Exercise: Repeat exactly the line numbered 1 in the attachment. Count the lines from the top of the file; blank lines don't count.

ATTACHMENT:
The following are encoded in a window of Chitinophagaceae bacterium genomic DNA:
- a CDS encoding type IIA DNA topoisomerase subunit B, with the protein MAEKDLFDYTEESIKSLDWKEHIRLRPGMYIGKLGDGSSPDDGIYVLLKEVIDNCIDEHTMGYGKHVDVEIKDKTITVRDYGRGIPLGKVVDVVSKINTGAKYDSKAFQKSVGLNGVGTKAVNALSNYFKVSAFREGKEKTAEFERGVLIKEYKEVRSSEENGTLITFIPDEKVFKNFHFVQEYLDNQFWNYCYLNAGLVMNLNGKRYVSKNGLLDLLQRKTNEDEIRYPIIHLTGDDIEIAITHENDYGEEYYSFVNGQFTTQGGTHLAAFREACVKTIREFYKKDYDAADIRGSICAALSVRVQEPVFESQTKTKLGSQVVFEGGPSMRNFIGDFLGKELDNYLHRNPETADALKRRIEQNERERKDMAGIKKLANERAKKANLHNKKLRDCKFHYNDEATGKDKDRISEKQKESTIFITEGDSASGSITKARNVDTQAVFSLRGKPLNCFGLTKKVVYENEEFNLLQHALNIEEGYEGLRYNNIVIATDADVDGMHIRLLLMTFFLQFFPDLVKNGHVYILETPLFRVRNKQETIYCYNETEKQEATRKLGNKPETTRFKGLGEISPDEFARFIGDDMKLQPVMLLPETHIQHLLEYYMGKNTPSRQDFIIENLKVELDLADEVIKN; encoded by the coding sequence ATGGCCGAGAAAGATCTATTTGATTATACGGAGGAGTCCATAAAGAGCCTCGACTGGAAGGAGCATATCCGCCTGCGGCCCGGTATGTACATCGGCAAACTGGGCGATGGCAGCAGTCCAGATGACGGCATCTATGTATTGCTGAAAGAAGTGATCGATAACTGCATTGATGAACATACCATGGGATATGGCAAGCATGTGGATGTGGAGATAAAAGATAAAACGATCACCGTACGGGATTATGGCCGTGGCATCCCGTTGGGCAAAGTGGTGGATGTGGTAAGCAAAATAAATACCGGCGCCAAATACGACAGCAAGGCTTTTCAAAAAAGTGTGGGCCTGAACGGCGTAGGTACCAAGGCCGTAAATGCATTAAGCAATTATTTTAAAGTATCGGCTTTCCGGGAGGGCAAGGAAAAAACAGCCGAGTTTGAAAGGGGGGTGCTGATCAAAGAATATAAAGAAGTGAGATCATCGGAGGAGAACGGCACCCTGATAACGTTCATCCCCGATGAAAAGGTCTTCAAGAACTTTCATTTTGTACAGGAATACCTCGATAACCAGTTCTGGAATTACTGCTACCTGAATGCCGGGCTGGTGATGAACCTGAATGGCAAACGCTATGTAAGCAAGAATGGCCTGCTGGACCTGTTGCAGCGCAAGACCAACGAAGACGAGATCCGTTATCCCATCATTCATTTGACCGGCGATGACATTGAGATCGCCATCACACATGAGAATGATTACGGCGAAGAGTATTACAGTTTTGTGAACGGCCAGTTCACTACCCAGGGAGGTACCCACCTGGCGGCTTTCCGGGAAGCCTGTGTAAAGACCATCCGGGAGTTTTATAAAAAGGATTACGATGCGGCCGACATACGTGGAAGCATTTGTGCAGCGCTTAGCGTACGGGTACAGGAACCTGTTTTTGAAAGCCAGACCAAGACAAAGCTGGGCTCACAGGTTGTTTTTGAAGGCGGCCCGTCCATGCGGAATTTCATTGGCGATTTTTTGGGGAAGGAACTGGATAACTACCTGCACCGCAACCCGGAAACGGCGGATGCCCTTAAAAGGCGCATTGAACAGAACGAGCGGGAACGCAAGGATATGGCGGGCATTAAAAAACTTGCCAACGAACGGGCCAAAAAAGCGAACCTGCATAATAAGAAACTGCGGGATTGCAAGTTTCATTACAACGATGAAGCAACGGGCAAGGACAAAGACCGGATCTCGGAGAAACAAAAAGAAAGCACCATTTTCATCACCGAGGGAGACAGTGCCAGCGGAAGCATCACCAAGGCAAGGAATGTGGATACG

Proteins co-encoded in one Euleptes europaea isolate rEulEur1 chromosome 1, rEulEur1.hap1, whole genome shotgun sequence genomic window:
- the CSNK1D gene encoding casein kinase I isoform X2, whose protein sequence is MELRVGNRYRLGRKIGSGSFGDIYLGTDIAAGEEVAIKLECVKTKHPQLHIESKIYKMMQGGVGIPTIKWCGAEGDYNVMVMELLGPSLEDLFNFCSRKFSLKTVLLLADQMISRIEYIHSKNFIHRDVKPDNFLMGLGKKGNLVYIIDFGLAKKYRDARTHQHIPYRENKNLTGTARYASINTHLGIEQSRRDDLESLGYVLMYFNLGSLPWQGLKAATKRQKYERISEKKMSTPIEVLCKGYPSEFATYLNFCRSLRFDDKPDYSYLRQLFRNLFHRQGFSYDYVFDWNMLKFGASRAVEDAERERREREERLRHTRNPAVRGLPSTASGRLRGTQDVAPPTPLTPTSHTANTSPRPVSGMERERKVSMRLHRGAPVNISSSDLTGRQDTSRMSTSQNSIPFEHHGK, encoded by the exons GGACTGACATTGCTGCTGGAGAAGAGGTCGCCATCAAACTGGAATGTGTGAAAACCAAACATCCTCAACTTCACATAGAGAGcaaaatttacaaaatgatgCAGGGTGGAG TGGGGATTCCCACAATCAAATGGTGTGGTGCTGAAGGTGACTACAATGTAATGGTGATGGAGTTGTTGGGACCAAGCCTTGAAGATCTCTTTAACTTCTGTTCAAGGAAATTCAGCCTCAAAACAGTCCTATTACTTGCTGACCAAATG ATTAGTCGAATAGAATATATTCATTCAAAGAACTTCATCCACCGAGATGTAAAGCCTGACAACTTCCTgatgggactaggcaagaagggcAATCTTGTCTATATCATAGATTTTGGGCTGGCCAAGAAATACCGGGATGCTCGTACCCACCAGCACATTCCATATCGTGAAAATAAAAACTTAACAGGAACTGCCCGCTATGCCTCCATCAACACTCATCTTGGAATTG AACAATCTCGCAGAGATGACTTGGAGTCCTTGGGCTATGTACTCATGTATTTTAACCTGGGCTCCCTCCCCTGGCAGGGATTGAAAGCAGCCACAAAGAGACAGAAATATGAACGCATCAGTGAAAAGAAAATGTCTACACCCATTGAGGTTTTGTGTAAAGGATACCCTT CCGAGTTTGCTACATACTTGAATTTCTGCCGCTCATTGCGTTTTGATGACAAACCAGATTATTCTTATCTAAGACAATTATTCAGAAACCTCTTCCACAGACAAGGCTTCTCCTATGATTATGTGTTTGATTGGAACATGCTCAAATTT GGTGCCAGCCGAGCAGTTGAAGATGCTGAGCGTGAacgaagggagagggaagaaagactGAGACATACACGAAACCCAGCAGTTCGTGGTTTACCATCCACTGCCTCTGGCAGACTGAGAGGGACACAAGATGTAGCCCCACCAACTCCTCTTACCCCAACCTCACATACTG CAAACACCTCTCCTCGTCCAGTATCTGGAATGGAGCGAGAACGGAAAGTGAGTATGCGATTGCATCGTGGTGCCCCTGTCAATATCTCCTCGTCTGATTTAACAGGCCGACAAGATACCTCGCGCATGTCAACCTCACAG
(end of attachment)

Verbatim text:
The following are encoded in a window of Chitinophagaceae bacterium genomic DNA: